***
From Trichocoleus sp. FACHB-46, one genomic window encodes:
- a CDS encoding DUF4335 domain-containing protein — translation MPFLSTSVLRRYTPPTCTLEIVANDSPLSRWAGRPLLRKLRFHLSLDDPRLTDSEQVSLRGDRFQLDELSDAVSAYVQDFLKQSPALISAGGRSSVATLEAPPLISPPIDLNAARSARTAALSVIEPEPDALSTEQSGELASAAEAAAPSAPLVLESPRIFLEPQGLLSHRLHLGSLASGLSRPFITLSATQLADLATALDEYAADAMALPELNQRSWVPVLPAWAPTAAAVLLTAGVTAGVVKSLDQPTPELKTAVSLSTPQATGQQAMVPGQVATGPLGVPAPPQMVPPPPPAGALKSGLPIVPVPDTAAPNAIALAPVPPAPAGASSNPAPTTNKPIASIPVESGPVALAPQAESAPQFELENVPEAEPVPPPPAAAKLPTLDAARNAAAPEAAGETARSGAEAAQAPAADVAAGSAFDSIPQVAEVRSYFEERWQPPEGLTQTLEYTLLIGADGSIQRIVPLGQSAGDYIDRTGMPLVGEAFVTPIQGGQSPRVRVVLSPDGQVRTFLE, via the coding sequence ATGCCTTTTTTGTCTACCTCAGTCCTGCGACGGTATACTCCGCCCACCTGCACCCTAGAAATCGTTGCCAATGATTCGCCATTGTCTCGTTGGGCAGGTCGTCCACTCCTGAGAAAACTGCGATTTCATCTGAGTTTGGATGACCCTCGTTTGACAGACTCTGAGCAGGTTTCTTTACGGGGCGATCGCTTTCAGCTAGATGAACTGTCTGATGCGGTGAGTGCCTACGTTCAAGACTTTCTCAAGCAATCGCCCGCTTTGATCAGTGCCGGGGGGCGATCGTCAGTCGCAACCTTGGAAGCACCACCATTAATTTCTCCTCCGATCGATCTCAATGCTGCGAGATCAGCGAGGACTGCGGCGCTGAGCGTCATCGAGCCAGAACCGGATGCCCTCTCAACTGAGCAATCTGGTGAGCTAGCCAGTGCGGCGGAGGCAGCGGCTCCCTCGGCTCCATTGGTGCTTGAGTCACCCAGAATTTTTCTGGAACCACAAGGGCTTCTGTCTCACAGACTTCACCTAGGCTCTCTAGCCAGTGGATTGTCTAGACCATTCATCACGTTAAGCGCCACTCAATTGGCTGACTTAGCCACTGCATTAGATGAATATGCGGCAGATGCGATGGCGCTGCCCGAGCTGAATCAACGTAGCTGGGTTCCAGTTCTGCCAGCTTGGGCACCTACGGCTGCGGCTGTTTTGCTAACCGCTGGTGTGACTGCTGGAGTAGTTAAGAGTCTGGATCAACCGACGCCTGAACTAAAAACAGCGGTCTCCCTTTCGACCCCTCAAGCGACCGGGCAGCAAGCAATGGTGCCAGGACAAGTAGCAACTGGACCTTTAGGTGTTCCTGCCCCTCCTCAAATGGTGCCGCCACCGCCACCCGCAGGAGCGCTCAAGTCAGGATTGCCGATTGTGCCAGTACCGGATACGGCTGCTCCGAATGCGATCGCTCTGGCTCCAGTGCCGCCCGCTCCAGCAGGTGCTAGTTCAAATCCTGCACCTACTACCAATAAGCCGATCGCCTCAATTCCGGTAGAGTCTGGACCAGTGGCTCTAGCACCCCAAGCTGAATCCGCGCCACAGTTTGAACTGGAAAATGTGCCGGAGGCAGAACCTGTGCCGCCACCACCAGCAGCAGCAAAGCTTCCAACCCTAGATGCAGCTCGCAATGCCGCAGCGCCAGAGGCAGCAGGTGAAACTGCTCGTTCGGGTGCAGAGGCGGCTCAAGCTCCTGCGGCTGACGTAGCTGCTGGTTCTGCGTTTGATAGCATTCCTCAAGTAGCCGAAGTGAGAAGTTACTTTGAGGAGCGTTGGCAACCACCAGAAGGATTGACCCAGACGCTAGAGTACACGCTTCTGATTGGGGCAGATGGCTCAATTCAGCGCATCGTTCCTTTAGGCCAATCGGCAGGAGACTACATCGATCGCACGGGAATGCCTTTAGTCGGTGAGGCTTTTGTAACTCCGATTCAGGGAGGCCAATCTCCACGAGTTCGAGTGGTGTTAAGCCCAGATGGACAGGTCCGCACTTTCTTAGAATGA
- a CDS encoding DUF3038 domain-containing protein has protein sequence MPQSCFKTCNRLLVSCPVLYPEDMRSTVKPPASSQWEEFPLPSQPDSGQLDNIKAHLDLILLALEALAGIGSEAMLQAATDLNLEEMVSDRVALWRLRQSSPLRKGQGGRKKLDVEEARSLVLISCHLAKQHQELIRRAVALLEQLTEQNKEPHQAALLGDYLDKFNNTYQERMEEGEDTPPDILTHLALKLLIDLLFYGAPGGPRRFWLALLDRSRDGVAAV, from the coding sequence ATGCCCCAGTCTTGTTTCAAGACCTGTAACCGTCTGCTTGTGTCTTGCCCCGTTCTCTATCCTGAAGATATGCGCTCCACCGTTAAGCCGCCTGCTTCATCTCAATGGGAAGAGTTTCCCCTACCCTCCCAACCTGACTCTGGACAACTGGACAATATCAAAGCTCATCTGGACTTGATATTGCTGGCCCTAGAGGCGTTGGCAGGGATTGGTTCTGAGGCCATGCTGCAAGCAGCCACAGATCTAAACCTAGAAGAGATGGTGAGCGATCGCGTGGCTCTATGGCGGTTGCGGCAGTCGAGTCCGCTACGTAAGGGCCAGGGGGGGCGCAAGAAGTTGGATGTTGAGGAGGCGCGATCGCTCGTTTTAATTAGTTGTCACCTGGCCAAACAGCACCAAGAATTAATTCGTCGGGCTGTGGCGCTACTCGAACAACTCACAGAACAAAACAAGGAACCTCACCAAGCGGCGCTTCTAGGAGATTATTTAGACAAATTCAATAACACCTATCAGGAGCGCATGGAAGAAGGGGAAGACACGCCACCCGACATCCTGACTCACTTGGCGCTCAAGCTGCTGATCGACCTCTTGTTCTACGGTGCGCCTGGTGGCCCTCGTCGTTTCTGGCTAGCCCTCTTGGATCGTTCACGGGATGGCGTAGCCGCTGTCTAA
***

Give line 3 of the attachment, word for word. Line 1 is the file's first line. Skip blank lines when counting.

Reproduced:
- a CDS encoding DUF3038 domain-containing protein has protein sequence MPQSCFKTCNRLLVSCPVLYPEDMRSTVKPPASSQWEEFPLPSQPDSGQLDNIKAHLDLILLALEALAGIGSEAMLQAATDLNLEEMVSDRVALWRLRQSSPLRKGQGGRKKLDVEEARSLVLISCHLAKQHQELIRRAVALLEQLTEQNKEPHQAALLGDYLDKFNNTYQERMEEGEDTPPDILTHLALKLLIDLLFYGAPGGPRRFWLALLDRSRDGVAAV, from the coding sequence ATGCCCCAGTCTTGTTTCAAGACCTGTAACCGTCTGCTTGTGTCTTGCCCCGTTCTCTATCCTGAAGATATGCGCTCCACCGTTAAGCCGCCTGCTTCATCTCAATGGGAAGAGTTTCCCCTACCCTCCCAACCTGACTCTGGACAACTGGACAATATCAAAGCTCATCTGGACTTGATATTGCTGGCCCTAGAGGCGTTGGCAGGGATTGGTTCTGAGGCCATGCTGCAAGCAGCCACAGATCTAAACCTAGAAGAGATGGTGAGCGATCGCGTGGCTCTATGGCGGTTGCGGCAGTCGAGTCCGCTACGTAAGGGCCAGGGGGGGCGCAAGAAGTTGGATGTTGAGGAGGCGCGATCGCTCGTTTTAATTAGTTGTCACCTGGCCAAACAGCACCAAGAATTAATTCGTCGGGCTGTGGCGCTACTCGAACAACTCACAGAACAAAACAAGGAACCTCACCAAGCGGCGCTTCTAGGAGATTATTTAGACAAATTCAATAACACCTATCAGGAGCGCATGGAAGAAGGGGAAGACACGCCACCCGACATCCTGACTCACTTGGCGCTCAAGCTGCTGATCGACCTCTTGTTCTACGGTGCGCCTGGTGGCCCTCGTCGTTTCTGGCTAGCCCTCTTGGATCGTTCACGGGATGGCGTAGCCGCTGTCTAA